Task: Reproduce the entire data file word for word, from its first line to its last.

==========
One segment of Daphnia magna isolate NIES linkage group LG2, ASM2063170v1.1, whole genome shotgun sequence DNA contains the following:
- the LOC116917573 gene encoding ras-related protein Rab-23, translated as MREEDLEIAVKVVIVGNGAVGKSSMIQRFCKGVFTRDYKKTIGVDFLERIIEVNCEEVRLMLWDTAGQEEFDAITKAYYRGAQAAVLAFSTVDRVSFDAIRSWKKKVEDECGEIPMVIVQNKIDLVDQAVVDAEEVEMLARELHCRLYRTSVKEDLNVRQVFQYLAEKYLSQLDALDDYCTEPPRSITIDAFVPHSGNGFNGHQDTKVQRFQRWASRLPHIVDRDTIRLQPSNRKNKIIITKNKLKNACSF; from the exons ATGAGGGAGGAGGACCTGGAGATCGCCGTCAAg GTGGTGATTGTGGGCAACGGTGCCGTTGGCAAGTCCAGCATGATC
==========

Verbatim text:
One segment of Daphnia magna isolate NIES linkage group LG2, ASM2063170v1.1, whole genome shotgun sequence DNA contains the following:
- the LOC116917573 gene encoding ras-related protein Rab-23, translated as MREEDLEIAVKVVIVGNGAVGKSSMIQRFCKGVFTRDYKKTIGVDFLERIIEVNCEEVRLMLWDTAGQEEFDAITKAYYRGAQAAVLAFSTVDRVSFDAIRSWKKKVEDECGEIPMVIVQNKIDLVDQAVVDAEEVEMLARELHCRLYRTSVKEDLNVRQVFQYLAEKYLSQLDALDDYCTEPPRSITIDAFVPHSGNGFNGHQDTKVQRFQRWASRLPHIVDRDTIRLQPSNRKNKIIITKNKLKNACSF; from the exons ATGAGGGAGGAGGACCTGGAGATCGCCGTCAAg GTGGTGATTGTGGGCAACGGTGCCGTTGGCAAGTCCAGCATGATC